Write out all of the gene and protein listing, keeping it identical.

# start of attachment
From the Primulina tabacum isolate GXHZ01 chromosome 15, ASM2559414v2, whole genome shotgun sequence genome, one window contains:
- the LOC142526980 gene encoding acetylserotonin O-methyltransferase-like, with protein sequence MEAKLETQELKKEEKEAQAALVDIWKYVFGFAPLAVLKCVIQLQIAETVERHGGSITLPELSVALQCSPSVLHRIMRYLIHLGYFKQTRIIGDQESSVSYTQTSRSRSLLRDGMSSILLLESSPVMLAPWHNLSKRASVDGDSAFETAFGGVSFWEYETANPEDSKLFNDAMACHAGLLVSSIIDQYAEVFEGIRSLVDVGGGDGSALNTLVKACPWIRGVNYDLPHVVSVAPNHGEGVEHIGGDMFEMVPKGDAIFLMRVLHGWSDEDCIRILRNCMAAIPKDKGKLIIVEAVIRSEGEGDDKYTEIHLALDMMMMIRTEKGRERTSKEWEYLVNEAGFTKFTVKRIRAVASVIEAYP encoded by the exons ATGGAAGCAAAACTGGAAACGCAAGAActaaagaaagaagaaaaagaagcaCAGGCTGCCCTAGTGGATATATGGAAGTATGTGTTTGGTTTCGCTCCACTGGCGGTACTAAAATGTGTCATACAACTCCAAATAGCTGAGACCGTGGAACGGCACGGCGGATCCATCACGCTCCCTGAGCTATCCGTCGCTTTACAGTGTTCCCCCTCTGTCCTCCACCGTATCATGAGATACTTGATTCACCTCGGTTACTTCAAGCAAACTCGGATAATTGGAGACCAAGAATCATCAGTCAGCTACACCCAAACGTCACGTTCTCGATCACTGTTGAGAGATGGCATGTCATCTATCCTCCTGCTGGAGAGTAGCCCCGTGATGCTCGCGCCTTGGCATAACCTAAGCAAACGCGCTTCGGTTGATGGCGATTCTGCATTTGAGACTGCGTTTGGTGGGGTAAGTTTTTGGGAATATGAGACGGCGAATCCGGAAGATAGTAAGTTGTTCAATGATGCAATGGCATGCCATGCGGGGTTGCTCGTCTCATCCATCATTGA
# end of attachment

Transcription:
From the Primulina tabacum isolate GXHZ01 chromosome 15, ASM2559414v2, whole genome shotgun sequence genome, one window contains:
- the LOC142526980 gene encoding acetylserotonin O-methyltransferase-like, with protein sequence MEAKLETQELKKEEKEAQAALVDIWKYVFGFAPLAVLKCVIQLQIAETVERHGGSITLPELSVALQCSPSVLHRIMRYLIHLGYFKQTRIIGDQESSVSYTQTSRSRSLLRDGMSSILLLESSPVMLAPWHNLSKRASVDGDSAFETAFGGVSFWEYETANPEDSKLFNDAMACHAGLLVSSIIDQYAEVFEGIRSLVDVGGGDGSALNTLVKACPWIRGVNYDLPHVVSVAPNHGEGVEHIGGDMFEMVPKGDAIFLMRVLHGWSDEDCIRILRNCMAAIPKDKGKLIIVEAVIRSEGEGDDKYTEIHLALDMMMMIRTEKGRERTSKEWEYLVNEAGFTKFTVKRIRAVASVIEAYP encoded by the exons ATGGAAGCAAAACTGGAAACGCAAGAActaaagaaagaagaaaaagaagcaCAGGCTGCCCTAGTGGATATATGGAAGTATGTGTTTGGTTTCGCTCCACTGGCGGTACTAAAATGTGTCATACAACTCCAAATAGCTGAGACCGTGGAACGGCACGGCGGATCCATCACGCTCCCTGAGCTATCCGTCGCTTTACAGTGTTCCCCCTCTGTCCTCCACCGTATCATGAGATACTTGATTCACCTCGGTTACTTCAAGCAAACTCGGATAATTGGAGACCAAGAATCATCAGTCAGCTACACCCAAACGTCACGTTCTCGATCACTGTTGAGAGATGGCATGTCATCTATCCTCCTGCTGGAGAGTAGCCCCGTGATGCTCGCGCCTTGGCATAACCTAAGCAAACGCGCTTCGGTTGATGGCGATTCTGCATTTGAGACTGCGTTTGGTGGGGTAAGTTTTTGGGAATATGAGACGGCGAATCCGGAAGATAGTAAGTTGTTCAATGATGCAATGGCATGCCATGCGGGGTTGCTCGTCTCATCCATCATTGA